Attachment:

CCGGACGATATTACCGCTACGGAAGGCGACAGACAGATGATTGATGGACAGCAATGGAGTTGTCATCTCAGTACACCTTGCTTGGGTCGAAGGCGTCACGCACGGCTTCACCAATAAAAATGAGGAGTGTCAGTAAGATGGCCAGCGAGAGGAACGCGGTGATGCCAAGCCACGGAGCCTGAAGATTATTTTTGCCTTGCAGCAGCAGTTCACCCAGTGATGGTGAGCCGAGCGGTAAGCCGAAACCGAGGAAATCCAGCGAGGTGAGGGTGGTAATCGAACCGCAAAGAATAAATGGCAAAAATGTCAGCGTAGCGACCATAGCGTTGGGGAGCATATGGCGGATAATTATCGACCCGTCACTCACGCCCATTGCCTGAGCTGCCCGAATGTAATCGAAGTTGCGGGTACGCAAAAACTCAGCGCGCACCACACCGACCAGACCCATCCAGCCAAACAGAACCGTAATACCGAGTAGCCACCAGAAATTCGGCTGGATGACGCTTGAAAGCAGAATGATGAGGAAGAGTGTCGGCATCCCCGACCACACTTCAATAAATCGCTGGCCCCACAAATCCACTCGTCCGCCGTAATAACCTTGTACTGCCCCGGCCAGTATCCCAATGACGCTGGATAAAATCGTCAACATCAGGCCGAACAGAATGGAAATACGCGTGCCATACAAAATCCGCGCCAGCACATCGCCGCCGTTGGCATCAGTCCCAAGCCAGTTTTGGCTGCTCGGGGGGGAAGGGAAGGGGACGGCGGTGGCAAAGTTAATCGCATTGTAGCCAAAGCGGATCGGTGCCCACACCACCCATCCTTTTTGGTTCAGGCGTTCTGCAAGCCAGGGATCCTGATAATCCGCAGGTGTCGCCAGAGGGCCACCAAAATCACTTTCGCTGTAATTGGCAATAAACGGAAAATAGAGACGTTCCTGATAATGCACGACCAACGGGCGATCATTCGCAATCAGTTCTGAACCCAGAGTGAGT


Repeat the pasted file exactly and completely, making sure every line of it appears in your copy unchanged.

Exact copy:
CCGGACGATATTACCGCTACGGAAGGCGACAGACAGATGATTGATGGACAGCAATGGAGTTGTCATCTCAGTACACCTTGCTTGGGTCGAAGGCGTCACGCACGGCTTCACCAATAAAAATGAGGAGTGTCAGTAAGATGGCCAGCGAGAGGAACGCGGTGATGCCAAGCCACGGAGCCTGAAGATTATTTTTGCCTTGCAGCAGCAGTTCACCCAGTGATGGTGAGCCGAGCGGTAAGCCGAAACCGAGGAAATCCAGCGAGGTGAGGGTGGTAATCGAACCGCAAAGAATAAATGGCAAAAATGTCAGCGTAGCGACCATAGCGTTGGGGAGCATATGGCGGATAATTATCGACCCGTCACTCACGCCCATTGCCTGAGCTGCCCGAATGTAATCGAAGTTGCGGGTACGCAAAAACTCAGCGCGCACCACACCGACCAGACCCATCCAGCCAAACAGAACCGTAATACCGAGTAGCCACCAGAAATTCGGCTGGATGACGCTTGAAAGCAGAATGATGAGGAAGAGTGTCGGCATCCCCGACCACACTTCAATAAATCGCTGGCCCCACAAATCCACTCGTCCGCCGTAATAACCTTGTACTGCCCCGGCCAGTATCCCAATGACGCTGGATAAAATCGTCAACATCAGGCCGAACAGAATGGAAATACGCGTGCCATACAAAATCCGCGCCAGCACATCGCCGCCGTTGGCATCAGTCCCAAGCCAGTTTTGGCTGCTCGGGGGGGAAGGGAAGGGGACGGCGGTGGCAAAGTTAATCGCATTGTAGCCAAAGCGGATCGGTGCCCACACCACCCATCCTTTTTGGTTCAGGCGTTCTGCAAGCCAGGGATCCTGATAATCCGCAGGTGTCGCCAGAGGGCCACCAAAATCACTTTCGCTGTAATTGGCAATAAACGGAAAATAGAGACGTTCCTGATAATGCACGACCAACGGGCGATCATTCGCAATCAGTTCTGAACCCAGAGTGAGT